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Help homeless by giving to charity, Las Vegas officials say

Updated November 19, 2018 - 4:42 pm

With Thanksgiving and other winter holidays fast approaching, police and government officials in the Las Vegas Valley are urging people to donate to charities serving the homeless instead of giving directly to people living on the street.

The overarching message, officials say, is to give responsibly.

“You see a lot of people going down the street to give blankets, to give water, to give sandwiches, and what I’ll tell you is that’s not healthy for the homeless,” Clark County Commissioner Marilyn Kirkpatrick said during a press conference Monday morning. “What we want to do is actually ensure (homeless people) get services so that moving forward we can keep them off the streets for the long term and get them the proper care and the tools that they need to be successful.”

In addition to health concerns, officials say direct donations can turn into trash the government spends money cleaning up. Police report seeing homeless people getting into fights over other items.

Officials are directing residents to MeaningfulChangeLV.com, which lists more than a dozen charities that accept donations of money, food and supplies.

Statistics show far more homeless people in Las Vegas are sleeping on the streets than in local shelters. An annual homeless census conducted in January showed that of the more than 6,000 homeless people counted in Clark County, nearly two-thirds were living without shelter.

The federal government estimates it costs $21,000 a year to house a homeless person. By contrast, Nevada taxpayers spend approximately $73,000 a year for services for one homeless person, according to MeaningfulChangeLV.com. That cost is largely driven by hospitalization, arrests and street cleaning.

Metropolitan Police Department Deputy Chief Chris Jones said that giving directly to homeless people can deter them from making contact with local service providers who are equipped to give them shelter, help them look for jobs and provide treatment for drug addiction.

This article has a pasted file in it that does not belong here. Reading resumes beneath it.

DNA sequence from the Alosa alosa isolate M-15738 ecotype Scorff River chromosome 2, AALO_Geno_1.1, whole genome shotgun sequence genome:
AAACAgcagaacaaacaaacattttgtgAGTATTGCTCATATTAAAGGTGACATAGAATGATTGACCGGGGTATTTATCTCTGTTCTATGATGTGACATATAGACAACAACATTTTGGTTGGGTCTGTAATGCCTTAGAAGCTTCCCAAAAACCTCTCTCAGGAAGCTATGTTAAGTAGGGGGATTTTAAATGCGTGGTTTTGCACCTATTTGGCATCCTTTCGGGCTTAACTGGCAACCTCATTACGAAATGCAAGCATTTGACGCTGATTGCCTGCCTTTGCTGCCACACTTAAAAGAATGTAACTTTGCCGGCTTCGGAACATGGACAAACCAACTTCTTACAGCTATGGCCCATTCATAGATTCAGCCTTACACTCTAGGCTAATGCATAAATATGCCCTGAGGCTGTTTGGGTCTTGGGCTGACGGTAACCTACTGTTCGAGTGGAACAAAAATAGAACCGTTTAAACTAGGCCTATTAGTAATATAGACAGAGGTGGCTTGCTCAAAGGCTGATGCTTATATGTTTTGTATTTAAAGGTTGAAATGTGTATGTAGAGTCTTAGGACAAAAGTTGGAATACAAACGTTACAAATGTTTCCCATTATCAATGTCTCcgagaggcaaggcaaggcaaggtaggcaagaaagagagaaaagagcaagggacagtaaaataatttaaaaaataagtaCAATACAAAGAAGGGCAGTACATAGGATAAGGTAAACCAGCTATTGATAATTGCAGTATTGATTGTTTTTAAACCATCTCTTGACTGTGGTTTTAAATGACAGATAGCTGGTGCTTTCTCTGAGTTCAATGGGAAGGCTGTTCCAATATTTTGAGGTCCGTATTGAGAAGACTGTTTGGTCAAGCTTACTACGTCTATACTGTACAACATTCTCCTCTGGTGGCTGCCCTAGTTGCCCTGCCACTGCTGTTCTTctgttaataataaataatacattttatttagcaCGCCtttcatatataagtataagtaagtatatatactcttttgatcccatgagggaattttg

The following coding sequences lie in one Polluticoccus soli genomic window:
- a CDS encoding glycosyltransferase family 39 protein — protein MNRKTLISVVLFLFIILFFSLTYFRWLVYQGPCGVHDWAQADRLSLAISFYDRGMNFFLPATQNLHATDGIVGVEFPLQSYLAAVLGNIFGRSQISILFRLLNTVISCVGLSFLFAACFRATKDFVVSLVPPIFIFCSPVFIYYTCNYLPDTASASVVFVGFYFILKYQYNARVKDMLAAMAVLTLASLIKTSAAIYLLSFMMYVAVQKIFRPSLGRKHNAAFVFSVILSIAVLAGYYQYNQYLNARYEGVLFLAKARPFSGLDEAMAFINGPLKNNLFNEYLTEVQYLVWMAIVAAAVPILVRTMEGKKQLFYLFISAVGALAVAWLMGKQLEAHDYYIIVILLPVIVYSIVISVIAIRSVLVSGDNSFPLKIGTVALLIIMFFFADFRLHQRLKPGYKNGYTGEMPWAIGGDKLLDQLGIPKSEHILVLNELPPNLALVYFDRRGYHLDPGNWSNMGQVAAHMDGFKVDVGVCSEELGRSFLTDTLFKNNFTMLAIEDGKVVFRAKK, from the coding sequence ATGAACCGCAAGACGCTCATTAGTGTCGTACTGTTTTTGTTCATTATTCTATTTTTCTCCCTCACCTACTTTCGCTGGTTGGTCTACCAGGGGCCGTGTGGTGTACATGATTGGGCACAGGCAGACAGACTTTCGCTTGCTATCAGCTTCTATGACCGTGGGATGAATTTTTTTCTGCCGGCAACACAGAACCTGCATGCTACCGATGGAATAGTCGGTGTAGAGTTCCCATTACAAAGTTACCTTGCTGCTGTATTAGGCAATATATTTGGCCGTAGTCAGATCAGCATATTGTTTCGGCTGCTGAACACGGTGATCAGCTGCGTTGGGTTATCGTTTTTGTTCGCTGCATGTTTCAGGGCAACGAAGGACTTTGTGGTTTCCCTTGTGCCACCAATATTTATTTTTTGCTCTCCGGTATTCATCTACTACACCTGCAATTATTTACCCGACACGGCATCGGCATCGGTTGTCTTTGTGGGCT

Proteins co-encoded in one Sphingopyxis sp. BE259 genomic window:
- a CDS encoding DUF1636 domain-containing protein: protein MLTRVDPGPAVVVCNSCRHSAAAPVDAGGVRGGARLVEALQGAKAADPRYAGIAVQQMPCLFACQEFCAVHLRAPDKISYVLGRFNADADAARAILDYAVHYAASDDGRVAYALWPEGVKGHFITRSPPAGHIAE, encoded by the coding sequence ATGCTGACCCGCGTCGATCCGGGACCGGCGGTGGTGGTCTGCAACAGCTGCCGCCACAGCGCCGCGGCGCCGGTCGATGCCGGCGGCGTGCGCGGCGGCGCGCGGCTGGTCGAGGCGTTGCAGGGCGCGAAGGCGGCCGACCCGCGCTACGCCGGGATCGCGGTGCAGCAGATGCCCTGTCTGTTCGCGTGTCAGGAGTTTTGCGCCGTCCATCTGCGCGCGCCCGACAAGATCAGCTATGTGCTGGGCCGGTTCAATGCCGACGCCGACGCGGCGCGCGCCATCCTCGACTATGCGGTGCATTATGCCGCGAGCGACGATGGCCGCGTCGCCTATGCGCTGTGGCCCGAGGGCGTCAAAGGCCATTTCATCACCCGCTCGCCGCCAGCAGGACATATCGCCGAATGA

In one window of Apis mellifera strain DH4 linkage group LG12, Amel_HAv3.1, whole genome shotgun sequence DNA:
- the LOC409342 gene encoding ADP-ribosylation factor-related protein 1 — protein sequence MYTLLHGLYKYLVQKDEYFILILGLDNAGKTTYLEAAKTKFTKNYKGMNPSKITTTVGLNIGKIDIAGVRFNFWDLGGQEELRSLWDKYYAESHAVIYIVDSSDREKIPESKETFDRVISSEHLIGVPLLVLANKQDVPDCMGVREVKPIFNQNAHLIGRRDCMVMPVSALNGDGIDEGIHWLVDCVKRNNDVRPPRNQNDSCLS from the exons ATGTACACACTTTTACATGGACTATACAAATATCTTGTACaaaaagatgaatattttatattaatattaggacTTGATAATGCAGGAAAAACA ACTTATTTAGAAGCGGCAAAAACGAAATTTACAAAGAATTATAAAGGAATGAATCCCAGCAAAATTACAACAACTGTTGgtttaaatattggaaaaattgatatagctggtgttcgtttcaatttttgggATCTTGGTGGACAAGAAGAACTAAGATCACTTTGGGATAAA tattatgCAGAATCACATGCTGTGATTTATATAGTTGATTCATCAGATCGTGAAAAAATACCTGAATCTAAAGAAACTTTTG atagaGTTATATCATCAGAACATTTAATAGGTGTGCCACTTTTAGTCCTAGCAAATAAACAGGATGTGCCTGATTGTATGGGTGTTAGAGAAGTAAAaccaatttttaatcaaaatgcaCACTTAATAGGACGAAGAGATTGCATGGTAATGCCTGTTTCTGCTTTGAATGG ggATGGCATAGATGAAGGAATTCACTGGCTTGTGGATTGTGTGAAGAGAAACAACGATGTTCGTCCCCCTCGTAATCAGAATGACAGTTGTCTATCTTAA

“Oftentimes the people you see in the (street) intersections are the most service-resistant individuals,” Jones said. “And those are the ones we work tirelessly to get to the resources so long term they can have a place to stay, long term they can have a place to sleep and long term they can be well fed.”

But a homeless advocacy group is pushing back against the government’s message.

Eric Tars, senior attorney for the National Law Center on Homelessness and Poverty, said donating to charities and service providers is vital to helping homeless people, but giving money, food or supplies to those people directly supports their basic survival needs.

“Most of them are using it for their immediate needs, not anything people would consider less important uses, whether it’s drugs or alcohol or anything like that,” he said. “No amount of discouraging other people to give to them will force them into those services. It’s just going to make their lives on the street more difficult.”

Contact Michael Scott Davidson at sdavidson@reviewjournal.com or 702-477-3861. Follow @davidsonlvrj on Twitter.

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